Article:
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Neutral monism

In the philosophy of mind, neutral monism is the view that the mental and the physical are two ways of organizing or describing the same elements, which are themselves "neutral", that is, neither physical nor mental. This view denies that the physical are two fundamentally different things. Rather, neutral monism claims the universe consists of only one kind of stuff, in the form of neutral elements that are in themselves neither mental nor physical. Neutral monism about the mind–body relationship is described by C. D. Broad in one of his earlier works, The Mind and Its Place in Nature. Broad's list of possible views about the mind-body problem, which became known as "Broad's famous list of 1925" states the basis of what this theory had been and was to become; some examples of philosophers who are seen to have a neutral monist view are Baruch Spinoza, David Hume, Ernst Mach, Richard Avenarius, Kenneth Sayre, Joseph Petzoldt and Jonathan Westphal. There are few self-proclaimed neutral monists.

Most who are regarded as of this view were classified as such after their deaths. Earlier, William James had propounded the notion in his essay "Does Consciousness Exist?" in 1904. Whately Carington in his book Matter and Meaning advocated a form of neutral monism, he held that mind and matter both consist of the same kind of components known as "cognita" or sense data. Russian psychologist Boris Sidis appears to have adhered to some form of neutral monism. According to Stephen Stich and Ted Warfield, neutral monism has not been a popular view in philosophy as it is difficult to develop or understand the nature of the neutral elements. In 1921, Bertrand Russell adopted a similar position to that of William James. Russell quotes from James's essay "Does'consciousness' exist?" as follows: "My thesis is," says, "that if we start with the supposition that there is only one primal stuff or material in the world, a stuff of which everything is composed, if we call that stuff'pure experience,' knowing can be explained as a particular sort of relation towards one another into which portions of pure experience may enter.

The relation itself is a part of pure experience. Russell summarizes this notion as follows: James's view is that the raw material out of which the world is built up is not of two sorts, one matter and the other mind, but that it is arranged in different patterns by its inter-relations, that some arrangements may be called mental, while others may be called physical. Russell observes that the same view of "consciousness" is set forth in James's succeeding essay, "A World of Pure Experience". In addition to the role of James, Russell observes the role of two American Realists: the American realists Professor R. B. Perry of Harvard and Mr. Edwin B. Holt have derived a strong impulsion from James, but have more interest than he had in logic and mathematics and the abstract part of philosophy, they speak of "neutral" entities as the stuff out of which both matter are constructed. Thus Holt says: "... the least dangerous name is neutral-stuff." Russell goes on to agree with James and in part with the "American realists": My own belief – for which the reasons will appear in subsequent lectures – is that James is right in rejecting consciousness as an entity, that the American realists are right, though not wholly, in considering that both mind and matter are composed of a neutral-stuff which, in isolation is neither mental nor material.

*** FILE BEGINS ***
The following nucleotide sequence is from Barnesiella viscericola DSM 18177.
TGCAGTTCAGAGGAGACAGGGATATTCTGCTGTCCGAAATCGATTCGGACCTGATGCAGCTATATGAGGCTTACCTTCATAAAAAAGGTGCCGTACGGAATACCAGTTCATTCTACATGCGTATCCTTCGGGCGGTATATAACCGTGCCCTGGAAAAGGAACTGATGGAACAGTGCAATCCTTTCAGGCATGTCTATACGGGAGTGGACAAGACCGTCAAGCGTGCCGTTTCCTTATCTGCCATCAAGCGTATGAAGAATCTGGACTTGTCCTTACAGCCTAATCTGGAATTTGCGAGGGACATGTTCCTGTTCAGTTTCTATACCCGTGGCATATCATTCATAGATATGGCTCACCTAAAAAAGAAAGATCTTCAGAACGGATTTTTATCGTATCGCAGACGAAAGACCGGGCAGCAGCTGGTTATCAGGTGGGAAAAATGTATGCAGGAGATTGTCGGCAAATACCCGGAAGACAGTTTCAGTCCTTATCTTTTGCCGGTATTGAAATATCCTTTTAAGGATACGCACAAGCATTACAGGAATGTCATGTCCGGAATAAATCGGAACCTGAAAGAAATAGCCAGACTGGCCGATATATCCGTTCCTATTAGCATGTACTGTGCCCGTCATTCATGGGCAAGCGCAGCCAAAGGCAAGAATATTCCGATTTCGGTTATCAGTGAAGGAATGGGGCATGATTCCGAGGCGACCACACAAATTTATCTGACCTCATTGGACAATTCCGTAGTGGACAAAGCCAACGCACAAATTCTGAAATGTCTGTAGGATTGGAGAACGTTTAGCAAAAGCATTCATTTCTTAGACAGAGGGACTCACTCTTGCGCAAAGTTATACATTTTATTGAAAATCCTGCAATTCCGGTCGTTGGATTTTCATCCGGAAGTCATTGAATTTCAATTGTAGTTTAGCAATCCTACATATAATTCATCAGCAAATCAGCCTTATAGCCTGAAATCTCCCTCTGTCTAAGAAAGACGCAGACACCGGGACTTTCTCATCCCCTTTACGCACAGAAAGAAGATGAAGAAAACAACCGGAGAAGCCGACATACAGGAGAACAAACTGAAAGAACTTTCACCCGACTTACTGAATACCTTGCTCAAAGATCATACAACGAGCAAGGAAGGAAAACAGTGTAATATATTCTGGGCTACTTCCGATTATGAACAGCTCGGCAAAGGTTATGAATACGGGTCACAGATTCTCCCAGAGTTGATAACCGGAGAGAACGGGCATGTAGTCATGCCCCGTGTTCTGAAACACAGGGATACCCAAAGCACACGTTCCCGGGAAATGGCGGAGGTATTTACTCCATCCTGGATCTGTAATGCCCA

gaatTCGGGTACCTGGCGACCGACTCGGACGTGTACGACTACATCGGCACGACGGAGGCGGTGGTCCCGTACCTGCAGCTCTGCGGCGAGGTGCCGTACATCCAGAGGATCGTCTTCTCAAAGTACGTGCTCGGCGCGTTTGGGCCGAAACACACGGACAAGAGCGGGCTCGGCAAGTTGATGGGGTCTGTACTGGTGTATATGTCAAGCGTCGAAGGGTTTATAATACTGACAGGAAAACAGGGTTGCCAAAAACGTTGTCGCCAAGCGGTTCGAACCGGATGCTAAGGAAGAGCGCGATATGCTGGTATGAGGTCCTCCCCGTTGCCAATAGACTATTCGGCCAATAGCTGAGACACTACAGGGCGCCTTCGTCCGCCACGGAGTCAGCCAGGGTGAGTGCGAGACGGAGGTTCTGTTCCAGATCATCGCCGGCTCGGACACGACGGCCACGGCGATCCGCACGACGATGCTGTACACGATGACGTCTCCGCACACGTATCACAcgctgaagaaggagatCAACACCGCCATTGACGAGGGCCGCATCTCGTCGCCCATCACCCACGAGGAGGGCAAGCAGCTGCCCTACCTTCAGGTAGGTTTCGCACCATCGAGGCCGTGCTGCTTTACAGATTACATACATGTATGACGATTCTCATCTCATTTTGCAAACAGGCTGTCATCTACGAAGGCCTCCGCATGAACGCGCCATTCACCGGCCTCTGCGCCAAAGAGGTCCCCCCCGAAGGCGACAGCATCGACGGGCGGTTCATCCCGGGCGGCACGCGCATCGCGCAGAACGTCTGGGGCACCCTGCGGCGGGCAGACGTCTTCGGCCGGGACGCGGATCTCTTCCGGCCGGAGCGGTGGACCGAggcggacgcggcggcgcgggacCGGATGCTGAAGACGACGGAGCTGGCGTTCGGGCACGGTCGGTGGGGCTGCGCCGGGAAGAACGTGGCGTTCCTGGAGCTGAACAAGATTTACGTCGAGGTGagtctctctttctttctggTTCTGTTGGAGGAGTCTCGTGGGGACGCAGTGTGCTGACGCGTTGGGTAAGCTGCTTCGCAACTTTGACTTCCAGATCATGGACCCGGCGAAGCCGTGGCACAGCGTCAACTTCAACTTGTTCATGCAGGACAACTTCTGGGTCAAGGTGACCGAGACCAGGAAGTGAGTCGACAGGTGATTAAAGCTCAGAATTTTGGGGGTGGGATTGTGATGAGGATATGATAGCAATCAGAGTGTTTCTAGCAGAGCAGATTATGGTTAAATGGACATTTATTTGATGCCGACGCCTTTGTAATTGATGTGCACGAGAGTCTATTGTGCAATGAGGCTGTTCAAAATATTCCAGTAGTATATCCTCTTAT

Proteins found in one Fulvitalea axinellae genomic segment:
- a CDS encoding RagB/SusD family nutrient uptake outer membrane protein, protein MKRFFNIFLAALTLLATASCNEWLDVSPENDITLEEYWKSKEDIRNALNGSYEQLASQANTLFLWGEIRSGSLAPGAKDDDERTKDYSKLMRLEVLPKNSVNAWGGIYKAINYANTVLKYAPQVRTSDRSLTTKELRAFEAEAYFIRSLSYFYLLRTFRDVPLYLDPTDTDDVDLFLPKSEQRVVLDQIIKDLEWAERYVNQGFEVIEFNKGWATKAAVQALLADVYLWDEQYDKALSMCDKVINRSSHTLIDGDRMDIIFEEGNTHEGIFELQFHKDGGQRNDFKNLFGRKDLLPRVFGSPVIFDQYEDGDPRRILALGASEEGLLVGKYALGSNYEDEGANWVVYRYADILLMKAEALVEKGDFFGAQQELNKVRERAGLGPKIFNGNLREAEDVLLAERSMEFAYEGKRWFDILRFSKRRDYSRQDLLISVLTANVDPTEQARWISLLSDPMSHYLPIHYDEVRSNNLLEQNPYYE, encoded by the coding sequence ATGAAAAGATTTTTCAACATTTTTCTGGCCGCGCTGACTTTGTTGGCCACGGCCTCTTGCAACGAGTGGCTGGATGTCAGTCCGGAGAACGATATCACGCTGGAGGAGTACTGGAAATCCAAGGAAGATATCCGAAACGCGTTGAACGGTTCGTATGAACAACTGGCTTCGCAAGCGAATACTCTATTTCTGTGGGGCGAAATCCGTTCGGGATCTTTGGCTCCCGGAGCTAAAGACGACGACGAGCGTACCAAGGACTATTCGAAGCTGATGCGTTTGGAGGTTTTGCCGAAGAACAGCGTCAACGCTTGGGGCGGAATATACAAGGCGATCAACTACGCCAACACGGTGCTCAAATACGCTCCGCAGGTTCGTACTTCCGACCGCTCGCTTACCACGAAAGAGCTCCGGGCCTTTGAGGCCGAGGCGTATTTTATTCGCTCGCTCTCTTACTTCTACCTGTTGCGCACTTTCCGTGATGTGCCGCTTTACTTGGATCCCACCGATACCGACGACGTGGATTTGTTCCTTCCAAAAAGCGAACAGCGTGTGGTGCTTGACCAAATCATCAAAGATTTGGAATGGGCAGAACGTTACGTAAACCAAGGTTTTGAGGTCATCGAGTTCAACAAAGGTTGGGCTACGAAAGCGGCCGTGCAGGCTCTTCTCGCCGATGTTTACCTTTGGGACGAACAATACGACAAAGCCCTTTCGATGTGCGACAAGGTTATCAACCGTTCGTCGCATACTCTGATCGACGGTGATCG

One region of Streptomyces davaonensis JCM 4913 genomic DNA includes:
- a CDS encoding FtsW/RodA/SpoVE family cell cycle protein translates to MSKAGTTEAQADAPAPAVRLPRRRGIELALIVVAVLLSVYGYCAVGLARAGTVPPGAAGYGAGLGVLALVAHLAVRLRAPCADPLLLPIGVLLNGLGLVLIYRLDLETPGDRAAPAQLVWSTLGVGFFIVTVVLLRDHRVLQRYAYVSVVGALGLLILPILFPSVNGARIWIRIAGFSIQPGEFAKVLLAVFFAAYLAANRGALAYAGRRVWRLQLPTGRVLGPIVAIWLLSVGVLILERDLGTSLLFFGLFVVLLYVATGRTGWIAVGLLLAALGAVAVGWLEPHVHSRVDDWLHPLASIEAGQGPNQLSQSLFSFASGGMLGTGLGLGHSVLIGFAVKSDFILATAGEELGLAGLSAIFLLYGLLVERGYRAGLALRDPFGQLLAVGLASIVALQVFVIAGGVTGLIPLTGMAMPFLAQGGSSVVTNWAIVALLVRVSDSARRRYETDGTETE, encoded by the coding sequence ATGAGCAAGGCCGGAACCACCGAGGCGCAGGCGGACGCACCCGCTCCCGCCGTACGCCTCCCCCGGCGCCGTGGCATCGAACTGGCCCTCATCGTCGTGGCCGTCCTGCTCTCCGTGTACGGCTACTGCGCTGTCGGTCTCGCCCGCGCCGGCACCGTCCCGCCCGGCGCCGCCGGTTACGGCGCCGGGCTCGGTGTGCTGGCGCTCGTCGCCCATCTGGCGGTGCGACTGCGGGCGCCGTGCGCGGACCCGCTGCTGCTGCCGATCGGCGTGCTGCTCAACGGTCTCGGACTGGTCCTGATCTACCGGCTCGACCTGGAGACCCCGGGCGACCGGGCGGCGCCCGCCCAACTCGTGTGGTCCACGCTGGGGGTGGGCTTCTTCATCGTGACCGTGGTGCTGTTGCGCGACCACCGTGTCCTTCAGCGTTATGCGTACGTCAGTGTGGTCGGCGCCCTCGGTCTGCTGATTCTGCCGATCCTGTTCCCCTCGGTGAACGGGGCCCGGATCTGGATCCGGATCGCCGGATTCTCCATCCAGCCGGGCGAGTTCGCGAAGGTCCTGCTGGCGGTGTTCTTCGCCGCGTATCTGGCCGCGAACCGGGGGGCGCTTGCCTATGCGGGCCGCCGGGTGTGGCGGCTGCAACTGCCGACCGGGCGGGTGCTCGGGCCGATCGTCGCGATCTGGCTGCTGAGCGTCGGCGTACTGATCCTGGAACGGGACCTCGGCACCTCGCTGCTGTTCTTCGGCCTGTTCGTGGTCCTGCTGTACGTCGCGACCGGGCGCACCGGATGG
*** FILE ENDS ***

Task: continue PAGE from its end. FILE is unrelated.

David Chalmers considers the consciousness of rocks as well as thermostats, although he eschews the notion that rocks are conscious: I do not think it is accurate to say that rocks have experiences... although rocks may have experiences associated with them.... I am much more confident of naturalistic dualism than I am of panpsychism; the latter issue seems to be much open. But I hope to have said enough to show that we ought to take the possibility of some sort of panpsychism seriously: there seem to be no knockdown arguments against the view, there are various positive reasons why one might embrace it. In his 2002 "Consciousness and its Place in Nature", Chalmers considers neutral monism and panpsychism, variants of what he calls "Type-F Monism", he admits that: The type-F view is admittedly speculative and it can sound strange at first hearing. Many find it counterintuitive to suppose that fundamental physical systems have phenomenal properties: e.g. that there is something it is like to be an electron.

Dialectical monism Double aspect theory Monadology Panpsychism Philosophy of mind Unus mundus "Monism". Columbia Encyclopedia. Columbia University Press. 2008. Retrieved 2008-09-23. Erik C. Banks.. The Realistic Empiricism of Mach and Russell: Neutral Monism Reconceived. Cambridge University Press. Erik C. Banks.. Neutral Monism Reconsidered. Philosophical Psychology 23: 173-187. David Chalmers The Conscious Mind: In Search of a Fundamental Theory, Oxford University Press, New York, ISBN 0-19-511789-1 David Chalmers ed. Philosophy of Mind: Classical and Contemporary Readings, Oxford University Press, New York, ISBN 0-19-514581-X. Andrew Gluck Damasio's Error and Descartes' Truth: An Inquiry into Epistemology and Consciousness, University of Scranton Press, Scranton PA, ISBN 978-1-58966-127-1. Bertrand Russell The Analysis of Mind, republished 2005 by Inc.. Mineola, NY, ISBN 0-486-44551-8 Stanford Encyclopedia of Philosop

Olaf Caroe

Sir Olaf Kirkpatrick Kruuse Caroe was an administrator in British India, working for the Indian Civil Service and the Indian Political Service. He served as the Foreign Secretary to the Government of India during the World War II and as the Governor of the North-West Frontier Province; as Foreign Secretary, he was responsible for reviving the McMahon Line, which included the Assam Himalayan frontier within India. After retirement, Caroe took on the role of a strategist of the Great Game and the Cold War on the southern periphery of the Soviet Union, his ideas are believed to have been influential in shaping the post-War policies of Britain and the United States. Scholar Peter Brobst calls him the "quintessential master of the Great Game" and the "foremost strategic thinker of British India" in the years before indepndence. Olaf Caroe was the son of Grace Desborough Rendall, he was educated at Winchester College and Magdalen College, where he read classics. He went to India during World War I as an officer in the Indian Army.